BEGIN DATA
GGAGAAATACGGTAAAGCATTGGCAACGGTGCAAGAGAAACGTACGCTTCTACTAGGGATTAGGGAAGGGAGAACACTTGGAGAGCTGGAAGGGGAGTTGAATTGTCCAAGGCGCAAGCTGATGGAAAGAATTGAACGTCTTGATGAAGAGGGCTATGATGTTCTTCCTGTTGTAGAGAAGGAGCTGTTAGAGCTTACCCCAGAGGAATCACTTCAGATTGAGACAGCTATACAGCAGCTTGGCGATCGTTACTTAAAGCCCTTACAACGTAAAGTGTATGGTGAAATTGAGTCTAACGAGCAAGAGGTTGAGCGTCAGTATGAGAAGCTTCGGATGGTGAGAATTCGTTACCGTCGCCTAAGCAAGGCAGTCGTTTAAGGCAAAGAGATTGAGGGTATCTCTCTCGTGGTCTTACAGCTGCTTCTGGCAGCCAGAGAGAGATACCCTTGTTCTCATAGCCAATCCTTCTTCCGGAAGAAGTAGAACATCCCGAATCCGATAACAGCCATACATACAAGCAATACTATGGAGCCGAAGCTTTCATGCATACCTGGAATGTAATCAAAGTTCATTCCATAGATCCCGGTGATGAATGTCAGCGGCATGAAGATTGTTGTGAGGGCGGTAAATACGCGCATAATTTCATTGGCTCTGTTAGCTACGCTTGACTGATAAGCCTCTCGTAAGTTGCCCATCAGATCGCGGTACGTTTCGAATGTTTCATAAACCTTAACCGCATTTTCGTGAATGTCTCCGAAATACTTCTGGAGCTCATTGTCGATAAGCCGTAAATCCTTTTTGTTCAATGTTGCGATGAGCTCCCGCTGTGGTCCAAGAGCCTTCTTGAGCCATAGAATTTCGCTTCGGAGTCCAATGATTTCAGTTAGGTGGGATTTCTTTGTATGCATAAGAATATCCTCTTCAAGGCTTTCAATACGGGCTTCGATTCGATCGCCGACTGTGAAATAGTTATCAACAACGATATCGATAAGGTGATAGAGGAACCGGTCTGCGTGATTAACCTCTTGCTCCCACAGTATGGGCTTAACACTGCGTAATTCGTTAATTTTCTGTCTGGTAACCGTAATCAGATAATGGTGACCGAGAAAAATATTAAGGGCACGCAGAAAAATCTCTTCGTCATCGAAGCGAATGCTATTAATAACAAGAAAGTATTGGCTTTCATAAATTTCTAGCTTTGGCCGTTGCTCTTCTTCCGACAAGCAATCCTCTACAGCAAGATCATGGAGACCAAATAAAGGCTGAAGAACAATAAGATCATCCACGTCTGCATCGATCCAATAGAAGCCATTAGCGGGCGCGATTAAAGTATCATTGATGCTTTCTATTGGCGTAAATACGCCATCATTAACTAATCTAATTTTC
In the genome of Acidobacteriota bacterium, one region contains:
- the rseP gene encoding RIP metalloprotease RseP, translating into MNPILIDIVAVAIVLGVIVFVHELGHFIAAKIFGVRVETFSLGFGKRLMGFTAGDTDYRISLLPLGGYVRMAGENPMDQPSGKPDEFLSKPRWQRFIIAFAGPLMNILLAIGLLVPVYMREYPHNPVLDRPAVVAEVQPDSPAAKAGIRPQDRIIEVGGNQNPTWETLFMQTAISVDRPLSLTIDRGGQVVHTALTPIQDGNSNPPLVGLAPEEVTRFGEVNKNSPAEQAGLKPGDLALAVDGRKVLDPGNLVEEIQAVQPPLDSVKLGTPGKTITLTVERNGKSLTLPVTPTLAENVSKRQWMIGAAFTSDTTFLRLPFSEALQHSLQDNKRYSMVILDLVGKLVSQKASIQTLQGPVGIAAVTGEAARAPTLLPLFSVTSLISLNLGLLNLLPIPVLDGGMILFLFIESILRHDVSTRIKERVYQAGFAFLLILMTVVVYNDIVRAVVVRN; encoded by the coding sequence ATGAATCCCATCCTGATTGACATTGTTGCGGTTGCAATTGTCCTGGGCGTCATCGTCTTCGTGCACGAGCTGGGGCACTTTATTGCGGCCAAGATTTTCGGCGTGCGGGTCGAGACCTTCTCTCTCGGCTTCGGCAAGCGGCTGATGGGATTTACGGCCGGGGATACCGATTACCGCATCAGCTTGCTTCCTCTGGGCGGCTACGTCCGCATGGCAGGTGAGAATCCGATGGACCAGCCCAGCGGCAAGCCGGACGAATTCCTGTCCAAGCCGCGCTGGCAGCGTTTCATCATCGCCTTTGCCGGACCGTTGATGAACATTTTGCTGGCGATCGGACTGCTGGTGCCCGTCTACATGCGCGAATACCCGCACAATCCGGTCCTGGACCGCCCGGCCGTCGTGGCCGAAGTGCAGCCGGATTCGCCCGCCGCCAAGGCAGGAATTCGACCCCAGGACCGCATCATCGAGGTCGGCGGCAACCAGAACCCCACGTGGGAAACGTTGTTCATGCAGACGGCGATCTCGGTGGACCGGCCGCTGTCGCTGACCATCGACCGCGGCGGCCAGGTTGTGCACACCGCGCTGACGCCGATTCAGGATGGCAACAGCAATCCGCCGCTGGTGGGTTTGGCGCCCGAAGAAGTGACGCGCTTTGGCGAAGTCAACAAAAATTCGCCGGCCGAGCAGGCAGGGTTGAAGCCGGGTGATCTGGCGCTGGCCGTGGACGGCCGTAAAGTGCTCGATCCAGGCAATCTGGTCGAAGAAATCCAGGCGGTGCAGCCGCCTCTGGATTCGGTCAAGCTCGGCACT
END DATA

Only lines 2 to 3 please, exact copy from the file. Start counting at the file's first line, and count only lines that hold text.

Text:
In the genome of Acidobacteriota bacterium, one region contains:
- the rseP gene encoding RIP metalloprotease RseP, translating into MNPILIDIVAVAIVLGVIVFVHELGHFIAAKIFGVRVETFSLGFGKRLMGFTAGDTDYRISLLPLGGYVRMAGENPMDQPSGKPDEFLSKPRWQRFIIAFAGPLMNILLAIGLLVPVYMREYPHNPVLDRPAVVAEVQPDSPAAKAGIRPQDRIIEVGGNQNPTWETLFMQTAISVDRPLSLTIDRGGQVVHTALTPIQDGNSNPPLVGLAPEEVTRFGEVNKNSPAEQAGLKPGDLALAVDGRKVLDPGNLVEEIQAVQPPLDSVKLGTPGKTITLTVERNGKSLTLPVTPTLAENVSKRQWMIGAAFTSDTTFLRLPFSEALQHSLQDNKRYSMVILDLVGKLVSQKASIQTLQGPVGIAAVTGEAARAPTLLPLFSVTSLISLNLGLLNLLPIPVLDGGMILFLFIESILRHDVSTRIKERVYQAGFAFLLILMTVVVYNDIVRAVVVRN; encoded by the coding sequence ATGAATCCCATCCTGATTGACATTGTTGCGGTTGCAATTGTCCTGGGCGTCATCGTCTTCGTGCACGAGCTGGGGCACTTTATTGCGGCCAAGATTTTCGGCGTGCGGGTCGAGACCTTCTCTCTCGGCTTCGGCAAGCGGCTGATGGGATTTACGGCCGGGGATACCGATTACCGCATCAGCTTGCTTCCTCTGGGCGGCTACGTCCGCATGGCAGGTGAGAATCCGATGGACCAGCCCAGCGGCAAGCCGGACGAATTCCTGTCCAAGCCGCGCTGGCAGCGTTTCATCATCGCCTTTGCCGGACCGTTGATGAACATTTTGCTGGCGATCGGACTGCTGGTGCCCGTCTACATGCGCGAATACCCGCACAATCCGGTCCTGGACCGCCCGGCCGTCGTGGCCGAAGTGCAGCCGGATTCGCCCGCCGCCAAGGCAGGAATTCGACCCCAGGACCGCATCATCGAGGTCGGCGGCAACCAGAACCCCACGTGGGAAACGTTGTTCATGCAGACGGCGATCTCGGTGGACCGGCCGCTGTCGCTGACCATCGACCGCGGCGGCCAGGTTGTGCACACCGCGCTGACGCCGATTCAGGATGGCAACAGCAATCCGCCGCTGGTGGGTTTGGCGCCCGAAGAAGTGACGCGCTTTGGCGAAGTCAACAAAAATTCGCCGGCCGAGCAGGCAGGGTTGAAGCCGGGTGATCTGGCGCTGGCCGTGGACGGCCGTAAAGTGCTCGATCCAGGCAATCTGGTCGAAGAAATCCAGGCGGTGCAGCCGCCTCTGGATTCGGTCAAGCTCGGCACT